‘Nothing contained in the present Charter shall authorize the United Nations to intervene in matters which are essentially within the domestic jurisdiction of any state or shall require the Members to submit such matters to settlement under the present Charter; but this principle shall not prejudice the application of enforcement measures under Chapter Vll.’
They exclude ‘the use of armed force….’ Under Article 51, it’s permitted only in self-defense against externally generated aggression.
Moreover, the UN Charter explains under what conditions intervention, violence and coercion (by one state against another) are justified. Article 2(3) and Article 33(1) require peaceful settlement of international disputes. Article 2(4) prohibits force or its threatened use, including no-fly zone acts of war.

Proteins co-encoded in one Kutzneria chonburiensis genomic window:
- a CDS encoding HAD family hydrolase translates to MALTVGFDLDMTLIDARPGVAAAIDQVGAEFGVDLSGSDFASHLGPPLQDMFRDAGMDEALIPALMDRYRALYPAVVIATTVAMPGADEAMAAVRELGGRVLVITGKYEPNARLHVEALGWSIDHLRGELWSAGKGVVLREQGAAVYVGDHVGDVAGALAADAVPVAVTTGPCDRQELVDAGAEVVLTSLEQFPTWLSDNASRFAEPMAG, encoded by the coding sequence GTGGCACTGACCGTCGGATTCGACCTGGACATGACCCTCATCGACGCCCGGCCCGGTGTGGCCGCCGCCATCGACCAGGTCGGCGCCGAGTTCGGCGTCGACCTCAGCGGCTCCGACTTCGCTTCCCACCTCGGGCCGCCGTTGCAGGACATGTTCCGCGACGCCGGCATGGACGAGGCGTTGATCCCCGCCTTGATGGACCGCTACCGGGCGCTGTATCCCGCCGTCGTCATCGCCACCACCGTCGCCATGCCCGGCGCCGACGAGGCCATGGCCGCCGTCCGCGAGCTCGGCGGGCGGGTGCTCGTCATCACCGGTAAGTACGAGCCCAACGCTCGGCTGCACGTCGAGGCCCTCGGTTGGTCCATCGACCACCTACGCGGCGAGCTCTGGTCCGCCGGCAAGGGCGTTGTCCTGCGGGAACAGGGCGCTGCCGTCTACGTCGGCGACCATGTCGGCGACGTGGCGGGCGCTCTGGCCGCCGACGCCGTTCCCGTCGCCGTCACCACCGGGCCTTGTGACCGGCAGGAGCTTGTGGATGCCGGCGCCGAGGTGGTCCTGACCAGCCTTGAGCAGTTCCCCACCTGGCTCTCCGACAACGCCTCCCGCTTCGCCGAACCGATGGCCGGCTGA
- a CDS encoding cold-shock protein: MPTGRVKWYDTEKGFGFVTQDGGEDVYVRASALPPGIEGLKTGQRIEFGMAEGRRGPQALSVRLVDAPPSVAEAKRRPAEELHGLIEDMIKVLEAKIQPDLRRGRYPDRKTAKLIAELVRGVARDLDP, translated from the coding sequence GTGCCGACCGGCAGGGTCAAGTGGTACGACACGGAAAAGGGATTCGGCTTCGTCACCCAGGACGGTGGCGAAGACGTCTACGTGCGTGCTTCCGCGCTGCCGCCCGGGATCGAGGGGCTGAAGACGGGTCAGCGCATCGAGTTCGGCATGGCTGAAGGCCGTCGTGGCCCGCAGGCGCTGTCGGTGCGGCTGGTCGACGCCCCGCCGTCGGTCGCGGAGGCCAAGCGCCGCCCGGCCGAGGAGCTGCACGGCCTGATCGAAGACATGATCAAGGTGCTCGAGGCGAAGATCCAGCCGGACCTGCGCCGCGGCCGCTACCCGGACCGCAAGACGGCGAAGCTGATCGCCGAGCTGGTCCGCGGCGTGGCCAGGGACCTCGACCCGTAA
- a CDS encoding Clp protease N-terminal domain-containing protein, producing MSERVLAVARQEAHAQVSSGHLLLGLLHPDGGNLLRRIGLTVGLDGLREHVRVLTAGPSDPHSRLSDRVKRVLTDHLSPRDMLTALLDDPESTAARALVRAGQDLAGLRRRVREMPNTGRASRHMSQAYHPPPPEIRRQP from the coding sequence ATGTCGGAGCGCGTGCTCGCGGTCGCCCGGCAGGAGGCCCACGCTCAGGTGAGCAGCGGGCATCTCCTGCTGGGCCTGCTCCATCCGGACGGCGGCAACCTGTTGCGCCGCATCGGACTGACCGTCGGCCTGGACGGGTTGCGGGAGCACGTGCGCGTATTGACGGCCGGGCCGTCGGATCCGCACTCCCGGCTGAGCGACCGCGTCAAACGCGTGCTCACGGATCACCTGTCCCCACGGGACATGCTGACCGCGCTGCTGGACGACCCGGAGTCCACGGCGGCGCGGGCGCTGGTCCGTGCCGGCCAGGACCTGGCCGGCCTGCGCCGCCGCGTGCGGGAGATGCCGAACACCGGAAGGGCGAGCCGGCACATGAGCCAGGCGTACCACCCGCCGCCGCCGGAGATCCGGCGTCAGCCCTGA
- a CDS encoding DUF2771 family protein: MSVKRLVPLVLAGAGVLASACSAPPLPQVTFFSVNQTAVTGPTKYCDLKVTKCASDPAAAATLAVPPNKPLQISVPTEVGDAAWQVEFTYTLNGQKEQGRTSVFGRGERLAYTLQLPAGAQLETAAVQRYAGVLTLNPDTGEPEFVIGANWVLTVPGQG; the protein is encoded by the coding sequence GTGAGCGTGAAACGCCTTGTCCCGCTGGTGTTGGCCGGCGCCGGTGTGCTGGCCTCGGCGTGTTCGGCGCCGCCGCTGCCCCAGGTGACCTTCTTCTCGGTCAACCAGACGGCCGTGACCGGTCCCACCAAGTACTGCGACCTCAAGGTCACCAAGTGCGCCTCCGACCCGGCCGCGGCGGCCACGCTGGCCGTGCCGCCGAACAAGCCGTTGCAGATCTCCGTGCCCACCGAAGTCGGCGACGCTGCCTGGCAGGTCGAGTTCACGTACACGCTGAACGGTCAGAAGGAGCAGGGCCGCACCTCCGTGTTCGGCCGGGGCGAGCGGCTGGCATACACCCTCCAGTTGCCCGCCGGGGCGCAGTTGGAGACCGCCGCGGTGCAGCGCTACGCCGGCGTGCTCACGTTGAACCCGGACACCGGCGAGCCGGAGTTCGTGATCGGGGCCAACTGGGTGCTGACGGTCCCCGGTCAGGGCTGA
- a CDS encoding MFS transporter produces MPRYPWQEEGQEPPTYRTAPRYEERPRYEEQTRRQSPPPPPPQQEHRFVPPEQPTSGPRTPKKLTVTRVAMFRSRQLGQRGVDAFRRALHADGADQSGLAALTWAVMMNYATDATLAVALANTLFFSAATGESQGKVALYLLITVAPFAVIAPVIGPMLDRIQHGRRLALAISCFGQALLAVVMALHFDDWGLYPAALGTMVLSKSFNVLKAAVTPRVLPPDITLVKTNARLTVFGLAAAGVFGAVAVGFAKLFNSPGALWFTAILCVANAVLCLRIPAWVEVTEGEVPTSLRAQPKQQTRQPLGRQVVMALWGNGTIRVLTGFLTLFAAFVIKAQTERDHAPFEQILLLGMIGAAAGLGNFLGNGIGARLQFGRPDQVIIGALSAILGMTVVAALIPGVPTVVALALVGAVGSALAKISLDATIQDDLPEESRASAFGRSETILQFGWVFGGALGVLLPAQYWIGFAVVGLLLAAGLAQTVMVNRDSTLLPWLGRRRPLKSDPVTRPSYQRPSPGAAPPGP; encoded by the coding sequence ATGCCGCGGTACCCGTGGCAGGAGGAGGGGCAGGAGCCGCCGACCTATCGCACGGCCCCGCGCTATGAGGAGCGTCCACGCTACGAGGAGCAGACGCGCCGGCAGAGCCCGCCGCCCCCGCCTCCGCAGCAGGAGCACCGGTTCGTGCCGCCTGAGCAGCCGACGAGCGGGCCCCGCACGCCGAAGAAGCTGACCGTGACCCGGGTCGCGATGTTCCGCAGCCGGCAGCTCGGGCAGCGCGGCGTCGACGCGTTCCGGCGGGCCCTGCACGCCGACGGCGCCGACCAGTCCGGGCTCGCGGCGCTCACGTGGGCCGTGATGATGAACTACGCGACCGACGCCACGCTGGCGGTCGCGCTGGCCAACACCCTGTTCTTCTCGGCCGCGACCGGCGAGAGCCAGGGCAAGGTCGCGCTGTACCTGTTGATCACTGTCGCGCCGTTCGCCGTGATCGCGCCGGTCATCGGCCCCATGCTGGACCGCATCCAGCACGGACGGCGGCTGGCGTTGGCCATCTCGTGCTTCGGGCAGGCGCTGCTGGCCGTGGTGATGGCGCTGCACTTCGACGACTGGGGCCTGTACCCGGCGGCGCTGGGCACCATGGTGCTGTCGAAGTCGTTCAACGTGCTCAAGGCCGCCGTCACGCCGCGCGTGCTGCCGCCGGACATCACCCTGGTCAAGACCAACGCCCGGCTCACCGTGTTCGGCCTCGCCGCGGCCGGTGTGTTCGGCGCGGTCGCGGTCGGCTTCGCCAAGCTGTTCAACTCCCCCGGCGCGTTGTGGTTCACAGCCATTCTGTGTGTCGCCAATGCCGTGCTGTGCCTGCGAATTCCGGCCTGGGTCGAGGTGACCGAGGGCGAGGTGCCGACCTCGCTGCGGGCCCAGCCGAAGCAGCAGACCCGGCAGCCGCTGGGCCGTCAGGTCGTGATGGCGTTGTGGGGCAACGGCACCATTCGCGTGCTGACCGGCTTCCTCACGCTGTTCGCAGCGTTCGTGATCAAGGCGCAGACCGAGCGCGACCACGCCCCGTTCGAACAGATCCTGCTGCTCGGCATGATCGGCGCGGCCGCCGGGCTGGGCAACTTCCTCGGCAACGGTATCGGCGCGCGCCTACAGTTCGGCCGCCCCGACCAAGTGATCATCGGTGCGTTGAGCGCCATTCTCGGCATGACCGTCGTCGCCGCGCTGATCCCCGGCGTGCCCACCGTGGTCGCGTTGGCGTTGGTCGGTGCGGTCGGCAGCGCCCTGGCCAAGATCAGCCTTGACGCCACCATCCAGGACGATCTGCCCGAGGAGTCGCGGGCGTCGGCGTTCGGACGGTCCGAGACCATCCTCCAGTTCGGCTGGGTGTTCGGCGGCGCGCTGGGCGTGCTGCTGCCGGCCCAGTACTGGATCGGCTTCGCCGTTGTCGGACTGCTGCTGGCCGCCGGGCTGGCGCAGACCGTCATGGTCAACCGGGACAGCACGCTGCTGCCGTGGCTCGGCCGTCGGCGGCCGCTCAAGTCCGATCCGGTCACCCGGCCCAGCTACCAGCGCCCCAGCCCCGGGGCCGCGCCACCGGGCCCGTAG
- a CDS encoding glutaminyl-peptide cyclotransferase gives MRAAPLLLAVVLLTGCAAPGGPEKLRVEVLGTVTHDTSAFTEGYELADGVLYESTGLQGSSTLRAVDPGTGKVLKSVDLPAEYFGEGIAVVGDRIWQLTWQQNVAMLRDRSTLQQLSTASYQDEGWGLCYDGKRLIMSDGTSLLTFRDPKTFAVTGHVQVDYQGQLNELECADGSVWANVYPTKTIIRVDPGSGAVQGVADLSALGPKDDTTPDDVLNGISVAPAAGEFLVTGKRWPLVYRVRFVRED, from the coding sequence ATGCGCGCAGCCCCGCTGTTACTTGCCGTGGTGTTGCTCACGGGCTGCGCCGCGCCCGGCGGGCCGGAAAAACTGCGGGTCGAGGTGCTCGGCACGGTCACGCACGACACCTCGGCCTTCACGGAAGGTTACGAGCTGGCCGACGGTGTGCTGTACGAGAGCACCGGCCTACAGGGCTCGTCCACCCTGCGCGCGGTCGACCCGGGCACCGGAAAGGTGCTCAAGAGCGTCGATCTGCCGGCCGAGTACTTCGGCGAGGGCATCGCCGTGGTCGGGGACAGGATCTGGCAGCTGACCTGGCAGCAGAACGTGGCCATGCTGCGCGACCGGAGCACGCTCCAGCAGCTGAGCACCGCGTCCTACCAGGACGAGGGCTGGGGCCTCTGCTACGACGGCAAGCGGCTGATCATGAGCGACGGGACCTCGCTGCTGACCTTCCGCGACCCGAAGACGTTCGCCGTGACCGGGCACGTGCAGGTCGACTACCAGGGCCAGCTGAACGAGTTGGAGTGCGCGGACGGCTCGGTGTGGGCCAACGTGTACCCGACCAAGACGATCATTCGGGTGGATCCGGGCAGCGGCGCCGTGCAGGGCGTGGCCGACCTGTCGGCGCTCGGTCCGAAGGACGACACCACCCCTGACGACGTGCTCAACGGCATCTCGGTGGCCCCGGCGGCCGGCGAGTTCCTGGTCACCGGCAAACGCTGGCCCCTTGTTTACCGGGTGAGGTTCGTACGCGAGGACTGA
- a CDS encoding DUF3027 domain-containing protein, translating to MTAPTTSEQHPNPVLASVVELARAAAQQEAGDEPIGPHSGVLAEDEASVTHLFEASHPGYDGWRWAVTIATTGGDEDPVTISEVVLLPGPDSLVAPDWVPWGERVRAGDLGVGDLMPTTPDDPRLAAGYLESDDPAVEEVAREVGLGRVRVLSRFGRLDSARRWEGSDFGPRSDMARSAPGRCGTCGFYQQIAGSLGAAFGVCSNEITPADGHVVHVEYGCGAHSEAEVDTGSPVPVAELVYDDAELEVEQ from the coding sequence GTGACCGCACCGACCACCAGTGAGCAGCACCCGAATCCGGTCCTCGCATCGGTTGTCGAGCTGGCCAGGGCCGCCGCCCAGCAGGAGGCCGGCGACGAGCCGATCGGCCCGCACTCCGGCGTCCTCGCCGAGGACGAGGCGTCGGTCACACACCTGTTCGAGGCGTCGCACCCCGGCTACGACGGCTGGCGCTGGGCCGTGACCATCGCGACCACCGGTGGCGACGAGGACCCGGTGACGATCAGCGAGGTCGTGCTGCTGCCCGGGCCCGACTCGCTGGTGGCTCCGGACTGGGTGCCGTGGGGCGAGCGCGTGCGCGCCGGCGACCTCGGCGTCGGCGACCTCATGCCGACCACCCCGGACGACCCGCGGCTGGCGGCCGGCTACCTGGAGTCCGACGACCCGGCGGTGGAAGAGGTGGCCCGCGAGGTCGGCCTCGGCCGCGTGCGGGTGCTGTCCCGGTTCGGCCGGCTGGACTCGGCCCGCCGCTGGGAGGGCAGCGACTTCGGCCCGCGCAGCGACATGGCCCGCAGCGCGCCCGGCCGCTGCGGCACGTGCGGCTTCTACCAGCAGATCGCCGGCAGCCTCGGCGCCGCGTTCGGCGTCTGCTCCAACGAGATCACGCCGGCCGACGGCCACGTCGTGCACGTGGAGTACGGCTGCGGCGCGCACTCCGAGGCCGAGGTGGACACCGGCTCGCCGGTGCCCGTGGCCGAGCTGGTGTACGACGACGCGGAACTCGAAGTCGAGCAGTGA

In addition, Articles 2(3), 2(4), and 33 absolutely prohibit any unilateral or other external threat or use of force not specifically allowed under Article 51 or otherwise authorized by the Security Council in accordance with UN Charter provisions.
Three General Assembly resolutions also prohibit non-consensual belligerent intervention, including:
the 1965 Declaration on the Inadmissibility of Intervention in the Domestic Affairs of States and the Protection of Their Independence and Sovereignty;
the 1970 Declaration on Principles of International Law Concerning Friendly Relations and Cooperation among States in Accordance with the Charter of the United Nations; and